2. You are talking about two different architectures, it’s a moot comparison. The iPhone isn’t capable of even doing a lot of tasks that an iMac could. Sigh. This peice is stupid, and any advanced user knows it. Trying to pass idevices off as work stations is a joke. They work great if one has netured their work in equal measure, and we see more and more of this with young people being utterly incompetent at very basic things.

    1. “iPhone XS is faster than an iMac Pro on the Speedometer 2.0 JavaScript benchmark” is measuing speed, SPEED, nothing else. It’s not measuring capability so we Mac enthusiasts have to take this revelation as fun news, as poke in the eye of bloated CPU manufacturers. It’s a PR win for Apple, even if limited.

    2. If you understand exactly what is being measured by a benchmark like Speedometer (Javascript), you’d understand exactly what it does and does not mean. As such, no, it’s not a “moot” comparison and this article isn’t stupid. I don’t know if that claim applies to all of the readers of this article though.

  3. Maybe it has to do with screen size? I tried running it now on an iPhone 8 and got a score of 175. When I started it complained that the screen was too small but I ran it anyway. Would the XS max get a lower score?

  4. Wow! I’m going to toss away my iMac Pro and buy an iPhone XS to get all my work done… NOT! (I don’t have an iMac Pro, anyway.)

    How important is this benchmark? Probably not very important in terms of overall use of the iPhone. I doubt any other manufacturer is crapping their pants over it. The way most smartphone reviewers talk, none of the iPhones have any advantage over comparable Android flagship smartphones.

    1. “I doubt any other manufacturer is crapping their pants over it.”

      They should be. I think they have been since Apple went completely 64bit. Remember Apple’s approach and concept of smart devices is way different than Google’s. Google wants you to upload your data first, where it gets processed and encrypted in the Cloud (by Google).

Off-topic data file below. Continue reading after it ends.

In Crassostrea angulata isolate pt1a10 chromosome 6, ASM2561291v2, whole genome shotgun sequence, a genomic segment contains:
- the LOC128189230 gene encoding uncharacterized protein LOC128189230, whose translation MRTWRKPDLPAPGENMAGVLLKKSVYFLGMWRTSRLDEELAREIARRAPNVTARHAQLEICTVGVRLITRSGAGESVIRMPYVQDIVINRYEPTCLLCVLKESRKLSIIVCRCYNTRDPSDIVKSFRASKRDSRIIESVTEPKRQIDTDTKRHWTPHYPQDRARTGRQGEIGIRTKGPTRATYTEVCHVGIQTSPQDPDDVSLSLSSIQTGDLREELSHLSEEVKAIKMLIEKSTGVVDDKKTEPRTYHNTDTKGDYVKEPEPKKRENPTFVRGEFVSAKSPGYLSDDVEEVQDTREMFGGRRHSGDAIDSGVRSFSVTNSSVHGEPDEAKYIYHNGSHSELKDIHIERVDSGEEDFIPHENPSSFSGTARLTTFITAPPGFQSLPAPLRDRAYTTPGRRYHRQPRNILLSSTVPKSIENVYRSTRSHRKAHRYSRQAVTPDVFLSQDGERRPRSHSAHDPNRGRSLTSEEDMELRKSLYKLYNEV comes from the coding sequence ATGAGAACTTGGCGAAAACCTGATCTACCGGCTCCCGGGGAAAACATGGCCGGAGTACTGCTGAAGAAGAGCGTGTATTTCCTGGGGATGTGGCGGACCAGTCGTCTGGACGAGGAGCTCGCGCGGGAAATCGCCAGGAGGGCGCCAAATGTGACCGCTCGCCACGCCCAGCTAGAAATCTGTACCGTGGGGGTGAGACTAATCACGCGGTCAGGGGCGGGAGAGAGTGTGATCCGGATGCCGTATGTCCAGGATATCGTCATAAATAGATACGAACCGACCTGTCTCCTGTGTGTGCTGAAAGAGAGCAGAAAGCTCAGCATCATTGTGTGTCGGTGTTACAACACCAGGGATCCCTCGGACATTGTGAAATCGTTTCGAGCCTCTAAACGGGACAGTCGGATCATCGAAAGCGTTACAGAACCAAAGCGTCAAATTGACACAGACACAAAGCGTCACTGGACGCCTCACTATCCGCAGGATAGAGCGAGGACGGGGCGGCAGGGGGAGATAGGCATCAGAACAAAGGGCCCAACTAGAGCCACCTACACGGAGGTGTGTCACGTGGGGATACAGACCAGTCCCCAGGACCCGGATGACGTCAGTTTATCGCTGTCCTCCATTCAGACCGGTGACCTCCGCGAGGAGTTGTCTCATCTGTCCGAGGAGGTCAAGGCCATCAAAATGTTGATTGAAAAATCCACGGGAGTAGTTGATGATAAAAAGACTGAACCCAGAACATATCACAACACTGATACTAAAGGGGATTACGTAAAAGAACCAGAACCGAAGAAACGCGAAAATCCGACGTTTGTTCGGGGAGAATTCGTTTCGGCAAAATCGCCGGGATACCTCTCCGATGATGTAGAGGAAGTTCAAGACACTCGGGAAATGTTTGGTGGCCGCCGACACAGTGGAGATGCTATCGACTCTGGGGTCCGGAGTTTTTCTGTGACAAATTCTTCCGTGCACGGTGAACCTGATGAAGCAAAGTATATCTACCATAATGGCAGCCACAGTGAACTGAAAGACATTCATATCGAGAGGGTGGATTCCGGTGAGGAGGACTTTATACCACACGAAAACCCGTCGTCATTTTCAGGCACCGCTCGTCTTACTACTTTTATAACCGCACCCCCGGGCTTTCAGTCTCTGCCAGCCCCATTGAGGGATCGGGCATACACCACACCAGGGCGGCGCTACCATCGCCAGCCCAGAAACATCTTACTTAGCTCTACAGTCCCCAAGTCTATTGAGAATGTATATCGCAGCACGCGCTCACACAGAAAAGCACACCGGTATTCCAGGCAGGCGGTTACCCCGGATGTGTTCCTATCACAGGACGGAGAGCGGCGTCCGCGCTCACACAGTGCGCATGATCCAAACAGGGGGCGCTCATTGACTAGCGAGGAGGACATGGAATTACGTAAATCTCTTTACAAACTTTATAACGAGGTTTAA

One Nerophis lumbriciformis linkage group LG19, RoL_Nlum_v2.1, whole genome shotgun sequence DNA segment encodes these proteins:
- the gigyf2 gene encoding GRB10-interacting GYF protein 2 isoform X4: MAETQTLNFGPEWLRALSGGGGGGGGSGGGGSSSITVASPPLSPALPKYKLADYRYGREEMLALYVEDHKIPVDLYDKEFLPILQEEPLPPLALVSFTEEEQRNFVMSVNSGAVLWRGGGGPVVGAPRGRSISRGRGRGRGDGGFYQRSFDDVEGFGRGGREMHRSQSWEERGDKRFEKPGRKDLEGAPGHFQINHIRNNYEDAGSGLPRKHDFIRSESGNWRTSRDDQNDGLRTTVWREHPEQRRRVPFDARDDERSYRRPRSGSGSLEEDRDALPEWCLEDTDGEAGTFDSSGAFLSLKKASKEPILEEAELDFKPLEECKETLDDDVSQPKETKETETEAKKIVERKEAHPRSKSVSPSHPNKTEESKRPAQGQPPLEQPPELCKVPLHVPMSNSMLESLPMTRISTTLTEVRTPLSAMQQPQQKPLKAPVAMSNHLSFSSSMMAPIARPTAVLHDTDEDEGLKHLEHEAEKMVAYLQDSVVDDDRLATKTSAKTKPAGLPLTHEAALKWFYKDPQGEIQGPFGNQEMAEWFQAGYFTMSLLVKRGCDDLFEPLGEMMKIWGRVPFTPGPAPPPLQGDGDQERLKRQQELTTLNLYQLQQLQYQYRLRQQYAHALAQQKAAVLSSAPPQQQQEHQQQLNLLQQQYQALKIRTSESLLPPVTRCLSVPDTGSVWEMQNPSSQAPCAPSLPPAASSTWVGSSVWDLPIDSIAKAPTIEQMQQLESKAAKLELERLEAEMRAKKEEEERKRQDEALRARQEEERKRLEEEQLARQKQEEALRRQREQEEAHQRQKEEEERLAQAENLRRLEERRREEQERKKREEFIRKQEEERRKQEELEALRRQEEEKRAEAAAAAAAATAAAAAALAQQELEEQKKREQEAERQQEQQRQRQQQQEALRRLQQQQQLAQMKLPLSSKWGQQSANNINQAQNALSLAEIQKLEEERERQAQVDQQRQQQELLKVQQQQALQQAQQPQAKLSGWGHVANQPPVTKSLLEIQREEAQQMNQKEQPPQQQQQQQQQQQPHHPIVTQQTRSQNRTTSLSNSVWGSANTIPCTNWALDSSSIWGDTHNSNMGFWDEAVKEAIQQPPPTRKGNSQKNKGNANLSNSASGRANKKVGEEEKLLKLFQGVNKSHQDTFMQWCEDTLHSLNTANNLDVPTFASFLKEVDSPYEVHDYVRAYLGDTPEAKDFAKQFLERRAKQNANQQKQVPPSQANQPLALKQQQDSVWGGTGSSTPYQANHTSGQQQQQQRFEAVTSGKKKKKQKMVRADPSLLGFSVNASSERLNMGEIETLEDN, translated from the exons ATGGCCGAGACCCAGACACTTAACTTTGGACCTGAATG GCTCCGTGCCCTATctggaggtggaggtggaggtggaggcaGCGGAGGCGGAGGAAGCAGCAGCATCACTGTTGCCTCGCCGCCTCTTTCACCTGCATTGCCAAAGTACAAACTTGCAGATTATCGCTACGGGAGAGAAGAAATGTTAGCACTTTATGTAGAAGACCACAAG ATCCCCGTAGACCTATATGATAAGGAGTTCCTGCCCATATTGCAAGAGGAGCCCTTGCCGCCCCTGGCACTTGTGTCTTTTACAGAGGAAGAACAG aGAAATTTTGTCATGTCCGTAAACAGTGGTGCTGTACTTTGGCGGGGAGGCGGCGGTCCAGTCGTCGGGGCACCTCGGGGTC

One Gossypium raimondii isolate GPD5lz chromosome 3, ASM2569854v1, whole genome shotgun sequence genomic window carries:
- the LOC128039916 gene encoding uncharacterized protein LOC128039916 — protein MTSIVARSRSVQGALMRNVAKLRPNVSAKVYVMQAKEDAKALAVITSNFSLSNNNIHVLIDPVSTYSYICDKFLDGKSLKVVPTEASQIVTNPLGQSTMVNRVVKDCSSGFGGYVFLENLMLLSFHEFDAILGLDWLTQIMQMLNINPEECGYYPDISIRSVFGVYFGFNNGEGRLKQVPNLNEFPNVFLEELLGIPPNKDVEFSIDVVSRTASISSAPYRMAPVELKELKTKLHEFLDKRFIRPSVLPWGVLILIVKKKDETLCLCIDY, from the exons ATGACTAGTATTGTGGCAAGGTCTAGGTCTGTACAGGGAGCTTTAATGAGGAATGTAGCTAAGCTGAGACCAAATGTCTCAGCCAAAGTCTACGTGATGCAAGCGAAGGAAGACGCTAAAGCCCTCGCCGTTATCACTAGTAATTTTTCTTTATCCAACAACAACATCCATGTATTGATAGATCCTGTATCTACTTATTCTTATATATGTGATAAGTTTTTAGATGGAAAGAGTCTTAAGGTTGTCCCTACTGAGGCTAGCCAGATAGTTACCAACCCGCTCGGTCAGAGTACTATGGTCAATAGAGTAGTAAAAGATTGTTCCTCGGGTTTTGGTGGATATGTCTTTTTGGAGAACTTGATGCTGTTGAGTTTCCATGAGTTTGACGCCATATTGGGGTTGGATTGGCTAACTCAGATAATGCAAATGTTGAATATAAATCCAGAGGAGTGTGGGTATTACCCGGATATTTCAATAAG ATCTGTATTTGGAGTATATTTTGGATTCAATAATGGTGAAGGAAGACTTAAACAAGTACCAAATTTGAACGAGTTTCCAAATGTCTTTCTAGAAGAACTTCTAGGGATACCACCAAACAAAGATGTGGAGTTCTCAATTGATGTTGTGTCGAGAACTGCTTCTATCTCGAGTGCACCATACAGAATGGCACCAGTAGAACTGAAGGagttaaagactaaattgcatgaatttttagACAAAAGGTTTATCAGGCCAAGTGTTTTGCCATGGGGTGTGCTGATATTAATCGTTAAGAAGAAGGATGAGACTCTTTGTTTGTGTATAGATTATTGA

Apple wants your personal device to be powerful and efficient to do it all on your device before it goes to the Cloud. All while delivering a consistent and smooth user experience.

      And then there is all the photo and video processing they just showed off in the latest phones — not just post-processing, but live-while-shot-processing.

  5. The increasingly shrill pearl clutching “this test is so faaake!” is directly proportional to obsession with DSLRs, user-upgradeable parts, backwards compatibility with ancient software, soy intake, low T and infrequency in getting laid.

    1. I know! You could post that the iPhone XS has a better FaceTime camera than the latest iMac Pro and they would IMMEDIATELY devolve into a frothing mass of “YOU CAN’T USE A IPHONE AS A WORKSTATION1111!! WHERE’S THE MOUSE? WHERES THE FILESYSTEM AGSEZ?/ ID LAK 2 C U TRYS TO DO RILL WOREK!11!1!

      It’s like… dude, just saying the camera is better and, you know what? It is! This is one test in one case by a guy that’s impressed with the results. The only people saying that it infers you should replace your computer… are the people who don’t want to replace their computers 🙂

  6. The big question isn;’t the speed on the iPhone, but how this impacts the iPad potential and how this also translates to the potential of the A Series chips in, say, a nice notebook.

    It’s clear that Apple has developed the skills, ambitions and financial strength to grow the A Series product range.

    The significant growth also presents an opportunity for Apple to use previous generations for low cost markets – especially international markets.